Don Patinkin: interpreter of the Keynesian revolution
AbstractDon Patinkin was a major contributor to the debate over the Keynesian revolution who, later in his career, became a historian of Keynesian economics. Drawing on unpublished papers as well as his publications, this paper traces the evolution of Patinkin's writing on this subject and seeks to explain, taking account of his statements about historiography, why he approached it in the way that he did. It argues that his earlier and later work formed part of a single intellectual journey that originated in his training, influenced by Frank Knight and Jacob Viner, in Chicago in the 1940s.
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Bibliographic InfoArticle provided by Taylor and Francis Journals in its journal The European Journal of the History of Economic Thought.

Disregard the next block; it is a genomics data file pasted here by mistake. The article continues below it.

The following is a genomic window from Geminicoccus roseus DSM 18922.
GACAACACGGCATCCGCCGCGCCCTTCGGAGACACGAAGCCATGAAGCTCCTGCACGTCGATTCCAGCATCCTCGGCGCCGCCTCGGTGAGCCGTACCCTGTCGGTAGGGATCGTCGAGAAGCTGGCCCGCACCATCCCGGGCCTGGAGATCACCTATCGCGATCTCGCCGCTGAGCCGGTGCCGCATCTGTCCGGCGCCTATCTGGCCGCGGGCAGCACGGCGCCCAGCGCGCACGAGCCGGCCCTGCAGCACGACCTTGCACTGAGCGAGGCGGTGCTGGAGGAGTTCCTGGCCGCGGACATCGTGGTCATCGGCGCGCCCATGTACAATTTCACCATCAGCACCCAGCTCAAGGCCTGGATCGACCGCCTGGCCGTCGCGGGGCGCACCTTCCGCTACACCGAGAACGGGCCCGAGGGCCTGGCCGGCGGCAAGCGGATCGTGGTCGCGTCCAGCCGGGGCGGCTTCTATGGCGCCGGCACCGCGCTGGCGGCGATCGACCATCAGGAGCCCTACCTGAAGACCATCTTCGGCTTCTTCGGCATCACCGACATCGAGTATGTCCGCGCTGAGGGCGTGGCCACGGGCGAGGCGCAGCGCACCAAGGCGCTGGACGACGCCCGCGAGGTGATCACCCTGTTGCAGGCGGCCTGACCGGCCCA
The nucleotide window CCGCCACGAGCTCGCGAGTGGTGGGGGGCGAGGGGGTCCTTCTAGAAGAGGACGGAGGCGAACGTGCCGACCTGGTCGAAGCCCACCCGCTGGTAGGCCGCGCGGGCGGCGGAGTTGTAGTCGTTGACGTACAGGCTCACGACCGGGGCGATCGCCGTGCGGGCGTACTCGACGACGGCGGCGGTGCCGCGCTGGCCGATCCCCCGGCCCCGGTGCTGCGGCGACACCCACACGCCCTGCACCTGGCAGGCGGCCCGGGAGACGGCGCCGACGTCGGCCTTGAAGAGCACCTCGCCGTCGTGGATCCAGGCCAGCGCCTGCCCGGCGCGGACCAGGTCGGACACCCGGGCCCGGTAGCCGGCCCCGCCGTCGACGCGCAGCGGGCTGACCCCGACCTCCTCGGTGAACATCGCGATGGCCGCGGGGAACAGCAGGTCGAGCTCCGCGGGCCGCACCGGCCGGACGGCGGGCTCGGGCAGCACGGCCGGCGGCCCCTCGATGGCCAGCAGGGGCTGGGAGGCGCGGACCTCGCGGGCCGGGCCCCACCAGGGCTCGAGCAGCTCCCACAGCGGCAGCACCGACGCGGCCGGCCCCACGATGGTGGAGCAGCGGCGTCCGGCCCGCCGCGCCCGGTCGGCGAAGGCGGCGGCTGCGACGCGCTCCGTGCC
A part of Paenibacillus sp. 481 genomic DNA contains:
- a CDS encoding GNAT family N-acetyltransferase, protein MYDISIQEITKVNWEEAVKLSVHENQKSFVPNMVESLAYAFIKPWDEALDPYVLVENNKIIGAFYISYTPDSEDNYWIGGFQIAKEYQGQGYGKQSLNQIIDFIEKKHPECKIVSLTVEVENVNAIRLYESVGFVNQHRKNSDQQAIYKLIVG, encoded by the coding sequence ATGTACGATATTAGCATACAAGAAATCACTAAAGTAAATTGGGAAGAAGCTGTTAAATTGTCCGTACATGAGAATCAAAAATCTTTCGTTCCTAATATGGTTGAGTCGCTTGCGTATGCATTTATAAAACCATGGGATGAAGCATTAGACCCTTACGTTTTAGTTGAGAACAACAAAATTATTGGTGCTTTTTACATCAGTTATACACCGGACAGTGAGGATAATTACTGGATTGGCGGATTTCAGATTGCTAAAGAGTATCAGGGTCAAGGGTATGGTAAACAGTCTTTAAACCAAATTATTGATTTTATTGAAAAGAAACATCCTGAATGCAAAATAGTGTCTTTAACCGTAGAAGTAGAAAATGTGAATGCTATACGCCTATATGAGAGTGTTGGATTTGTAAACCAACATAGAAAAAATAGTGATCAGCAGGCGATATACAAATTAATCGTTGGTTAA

Volume (Year): 9 (2002)
Issue (Month): 2 ()
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Please report citation or reference errors to , or , if you are the registered author of the cited work, log in to your RePEc Author Service profile, click on "citations" and make appropriate adjustments.:
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IZA Discussion Papers
6251, Institute for the Study of Labor (IZA).
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- Goulven Rubin, 2012.
"Don Patinkin's PhD Dissertation as the Prehistory of Disequilibrium Theories,"
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- Goulven Rubin, 2010. "Don Patinkin's Ph.D. dissertation as the prehistory of disequilibrium theories," Working Papers halshs-00636821, HAL.
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